It just got real.
When Vogue magazine ( Vogue magazine!) is writing about pay equity, you know the tipping point is in the rear view mirror.
Of course, it took a public discussion between two movie stars to wrench this fusty issue from the disco era to today. Jennifer Lawrence, famous for playing take-no-prisoners Katniss in the huge “Hunger Games” franchise (final installment opens Nov. 20. I can hardly wait) posted a stream-of-newly-raised-consciousness post on a relatively obscure ezine in which she said, essentially, ‘no more Ms. Nice Gal” when it came to pay negotiations. Because thanks to the Sony data hack, the whole world now knows that Cooper and Christian Bale, her co-stars in “American Hustle,” made a LOT more money than Lawrence and her co-star Amy Adams.
Lawrence and Adams won awards for their performances. Cooper and Bale did not. So much for the myth that the pay gap is explained by a performance gap.
Lawrence’s rant was picked up by the mainstream media, starting with the Washington Post and rippling outward and upward from there. Vogue!
Cooper rose to the occasion by publicly promising to share pay information with female co-stars from now on so they aren’t at a negotiating disadvantage.
And with that, he shows that he gets it. Because nothing changes unless women have the information they need to negotiate.
That’s the rationale behind the Lilly Ledbetter Fair Pay Act of 2009. It makes it illegal to force people to shut up about pay. But of course most people keep their salaries to themselves on their own. Until Bradley Cooper made it cool to share what you’re paid with co-workers who are doing equal work. For which they should get equal pay.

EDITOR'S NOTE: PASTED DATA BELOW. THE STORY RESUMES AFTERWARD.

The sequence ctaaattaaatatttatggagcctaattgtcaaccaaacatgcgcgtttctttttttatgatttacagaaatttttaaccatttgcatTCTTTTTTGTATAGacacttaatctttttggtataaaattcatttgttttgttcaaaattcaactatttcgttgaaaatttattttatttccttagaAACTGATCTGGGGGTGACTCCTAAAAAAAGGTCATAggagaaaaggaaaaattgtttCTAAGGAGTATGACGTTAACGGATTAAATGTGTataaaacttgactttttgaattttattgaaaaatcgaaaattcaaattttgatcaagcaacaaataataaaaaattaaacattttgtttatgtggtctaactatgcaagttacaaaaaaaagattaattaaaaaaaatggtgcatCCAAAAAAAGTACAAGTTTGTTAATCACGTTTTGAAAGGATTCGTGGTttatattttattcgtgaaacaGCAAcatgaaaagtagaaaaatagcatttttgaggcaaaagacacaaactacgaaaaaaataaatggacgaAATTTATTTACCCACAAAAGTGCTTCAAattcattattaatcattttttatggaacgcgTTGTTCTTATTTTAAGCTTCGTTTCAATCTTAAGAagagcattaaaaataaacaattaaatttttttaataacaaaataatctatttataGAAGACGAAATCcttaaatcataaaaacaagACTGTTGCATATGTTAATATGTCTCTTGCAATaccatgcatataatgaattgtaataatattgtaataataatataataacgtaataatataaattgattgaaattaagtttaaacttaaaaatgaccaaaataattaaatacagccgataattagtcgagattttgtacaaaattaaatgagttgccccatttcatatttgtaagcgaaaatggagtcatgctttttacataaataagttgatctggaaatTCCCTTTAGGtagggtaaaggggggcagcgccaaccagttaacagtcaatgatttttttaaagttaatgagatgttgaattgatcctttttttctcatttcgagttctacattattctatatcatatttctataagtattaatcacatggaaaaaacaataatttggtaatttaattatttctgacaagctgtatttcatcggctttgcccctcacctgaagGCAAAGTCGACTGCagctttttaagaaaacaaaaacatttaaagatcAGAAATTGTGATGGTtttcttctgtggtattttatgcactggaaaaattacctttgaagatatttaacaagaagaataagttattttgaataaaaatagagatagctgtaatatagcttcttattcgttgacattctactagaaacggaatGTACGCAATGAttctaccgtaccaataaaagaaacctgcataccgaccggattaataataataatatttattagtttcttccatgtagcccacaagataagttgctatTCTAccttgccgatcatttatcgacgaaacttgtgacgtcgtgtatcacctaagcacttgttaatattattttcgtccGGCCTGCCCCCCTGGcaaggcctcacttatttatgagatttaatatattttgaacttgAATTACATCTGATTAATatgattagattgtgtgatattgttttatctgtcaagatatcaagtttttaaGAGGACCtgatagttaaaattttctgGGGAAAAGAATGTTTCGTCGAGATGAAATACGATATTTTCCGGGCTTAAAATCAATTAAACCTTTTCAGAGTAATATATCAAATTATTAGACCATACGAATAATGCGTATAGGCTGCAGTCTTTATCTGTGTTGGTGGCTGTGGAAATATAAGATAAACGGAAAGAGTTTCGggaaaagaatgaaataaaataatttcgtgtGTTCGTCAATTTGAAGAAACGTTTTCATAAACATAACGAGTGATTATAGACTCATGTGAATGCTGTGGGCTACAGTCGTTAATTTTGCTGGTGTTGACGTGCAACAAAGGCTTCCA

Employers are just starting to wake up to the pay equity monster. Even accounting firms aren’t as on top of pay equity as you’d think. According to the 2015 Accounting MOVE Project, which I manage, only 25% of CPA firms analyze employees’ pay levels by gender.
Companies need to get ahead of this. They can start by manning up and doing the work to see if they actually have a pay gap and if they do, by fixing it. Besides the Accounting MOVE Project, which has insights that all employers can use, the Department of Labor offers a short pay equity guide for employers.
Ignorance is no defense. Just ask the 10,000 businesses that the federal Office of Federal Contract Compliance has ‘evaluated’ for pay equity since 2010.
If your company has a government contract, you should know that the OFCCP might come around to see if you are paying women and men equitably. “I don’t know’ is not an answer.
If you’re stuck, just think: WWKD? What would Katniss Do? And do that.